The tensile force to which swivel 1 is subjected will be born by locking nut 8. Accordingly it is critical that locking nut 8 not loosen or fall off under use, particularly in light of the fact that swivel shaft 6, and hence locking nut 8, will be under the influence of rotational force when in use. For this reason, a lock washer 10 is situated between locking nut 8 and bearing means 9. To ensure that lock washer 10 itself does not rotate during operation, its inside diameter is fitted with a clip 31 which is received in one of a series of keyways 11 on locking nut 8. Furthermore, lock washer 10 has numerous tabs 32 extending radially outward from its outer diameter. During assembly of the swivel, some of the tabs 32 will be bent so as to engage keyways 11 in locking nut 8, while others will be left to increase the frictional contact between lock washer 10 and swivel shaft 6 as is the situation when using a typical lock washer. Thus clip 31 serves to assist in preventing lock washer 10 from rotating while tabs 32 prevent the locking nut 8 from becoming loosened. In addition, in the preferred embodiment a key (not shown) may be inserted into one of the keyways 11, and into corresponding keyways (not shown) on shaft 6, to prevent locking nut 8 from being loosened during operation.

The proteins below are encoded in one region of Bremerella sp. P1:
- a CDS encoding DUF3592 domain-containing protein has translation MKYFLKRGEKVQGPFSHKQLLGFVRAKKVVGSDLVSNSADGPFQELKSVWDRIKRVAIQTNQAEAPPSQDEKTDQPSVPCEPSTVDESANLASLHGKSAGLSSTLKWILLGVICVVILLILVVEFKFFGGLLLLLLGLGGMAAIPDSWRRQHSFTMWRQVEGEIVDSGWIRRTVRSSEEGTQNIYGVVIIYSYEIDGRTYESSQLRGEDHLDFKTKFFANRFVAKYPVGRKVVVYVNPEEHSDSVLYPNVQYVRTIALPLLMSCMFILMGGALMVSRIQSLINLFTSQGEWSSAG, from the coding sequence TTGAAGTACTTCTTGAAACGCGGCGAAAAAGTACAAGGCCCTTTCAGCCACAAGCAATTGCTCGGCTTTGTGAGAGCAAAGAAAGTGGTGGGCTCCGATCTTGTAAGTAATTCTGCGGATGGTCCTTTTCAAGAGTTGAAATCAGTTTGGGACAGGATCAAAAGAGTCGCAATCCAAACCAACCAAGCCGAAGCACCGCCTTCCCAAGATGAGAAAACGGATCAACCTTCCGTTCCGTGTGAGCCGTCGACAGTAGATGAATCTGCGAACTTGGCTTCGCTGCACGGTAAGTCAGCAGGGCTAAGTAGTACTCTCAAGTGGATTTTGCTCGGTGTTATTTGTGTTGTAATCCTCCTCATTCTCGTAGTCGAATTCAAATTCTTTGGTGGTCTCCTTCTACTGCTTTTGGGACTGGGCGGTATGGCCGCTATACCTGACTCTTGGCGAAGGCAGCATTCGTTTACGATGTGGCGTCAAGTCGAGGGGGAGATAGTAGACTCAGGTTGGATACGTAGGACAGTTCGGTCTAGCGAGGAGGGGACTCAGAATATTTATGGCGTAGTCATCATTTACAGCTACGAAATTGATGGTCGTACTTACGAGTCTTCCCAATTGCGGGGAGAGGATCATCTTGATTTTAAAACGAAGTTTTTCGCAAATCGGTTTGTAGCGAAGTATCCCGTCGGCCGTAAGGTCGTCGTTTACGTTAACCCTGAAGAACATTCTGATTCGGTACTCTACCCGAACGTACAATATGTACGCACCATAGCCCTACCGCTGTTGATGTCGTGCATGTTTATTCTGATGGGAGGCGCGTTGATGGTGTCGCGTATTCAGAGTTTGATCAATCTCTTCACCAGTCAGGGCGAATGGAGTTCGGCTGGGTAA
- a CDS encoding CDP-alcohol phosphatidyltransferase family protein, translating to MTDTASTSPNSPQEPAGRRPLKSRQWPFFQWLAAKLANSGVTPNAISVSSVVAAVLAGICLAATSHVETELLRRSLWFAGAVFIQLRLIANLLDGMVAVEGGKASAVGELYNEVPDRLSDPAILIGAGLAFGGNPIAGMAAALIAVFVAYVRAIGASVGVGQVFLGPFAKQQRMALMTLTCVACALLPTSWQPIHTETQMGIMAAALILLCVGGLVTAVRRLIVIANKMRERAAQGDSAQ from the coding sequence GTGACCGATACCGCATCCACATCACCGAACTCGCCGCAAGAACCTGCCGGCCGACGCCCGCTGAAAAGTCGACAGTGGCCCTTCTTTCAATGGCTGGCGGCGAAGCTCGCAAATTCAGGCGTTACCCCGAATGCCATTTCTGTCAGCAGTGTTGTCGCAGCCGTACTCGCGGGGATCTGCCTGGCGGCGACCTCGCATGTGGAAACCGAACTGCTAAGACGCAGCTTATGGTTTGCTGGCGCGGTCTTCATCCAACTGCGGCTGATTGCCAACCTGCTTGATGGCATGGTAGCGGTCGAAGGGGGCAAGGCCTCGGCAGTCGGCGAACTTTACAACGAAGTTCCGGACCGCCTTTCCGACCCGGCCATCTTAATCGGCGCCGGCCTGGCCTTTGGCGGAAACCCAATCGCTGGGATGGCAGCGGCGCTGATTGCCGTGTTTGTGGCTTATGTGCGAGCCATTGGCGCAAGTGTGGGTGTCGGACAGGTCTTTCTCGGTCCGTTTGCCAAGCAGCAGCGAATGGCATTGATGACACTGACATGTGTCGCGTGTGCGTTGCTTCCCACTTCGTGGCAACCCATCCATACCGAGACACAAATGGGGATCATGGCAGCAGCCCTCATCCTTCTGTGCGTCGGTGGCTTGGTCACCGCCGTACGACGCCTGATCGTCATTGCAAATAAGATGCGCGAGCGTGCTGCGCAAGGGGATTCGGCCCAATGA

As mentioned, locking nut 8 is tightened against bearing means 9 to hold swivel shaft 6 in place. Bearing means 9 serves to permit swivel shaft 6 to rotate within hollow body 4 under reduced friction. It will be appreciated by those skilled in the art that when in use swivel 1 will experience rotational as well as tensile forces. Prior devices have been concerned primarily with the rotational forces developed within the swivel and have utilized various types of ball bearings to reduce rotational friction. Such bearings do not, however, address the tensile forces applied to the swivel.
In the present invention the applicant has found that utilizing tapered roller bearings within hollow body 4 serves the dual function of reducing friction resulting from both the rotational movement of swivel shaft 6 and from tensile loading. As can be seen in FIG. 2, tapered roller bearings 12, comprising bearing elements 13 and a casing 14, are located within hollow body 4, and encompass swivel shaft 6. Bearing elements 13 are rollers that are able to withstand significantly more force than mere ball bearings. Furthermore, it will be understood that the slight taper of the bearings 13 (with the larger end closest to locking nut 8) increases the ability of the swivel to accommodate the substantial tensile or axial loading to which it will be subjected.
The casing 14 of tapered roller bearings 12 bears against shoulder 15 of hollow body 4. FIG. 2 also shows that lock washer 10 and locking nut 8 bear against the opposite end of casing 14 such that tile tensile loading of swivel shaft 6 is transferred through roller bearings 12 to hollow body 4. It can now be appreciated that tile function of locking nut 8 is to both hold swivel shaft 6 within hollow body 4 and to allow for roller bearings 12 to be loaded into hollow body 4 and be held firmly in place through torquing locking nut 8. As discussed above, tabs 32 of lock washer 10 can then be bent over to be received within one of keyways 11 to prevent rotation of locking nut 8.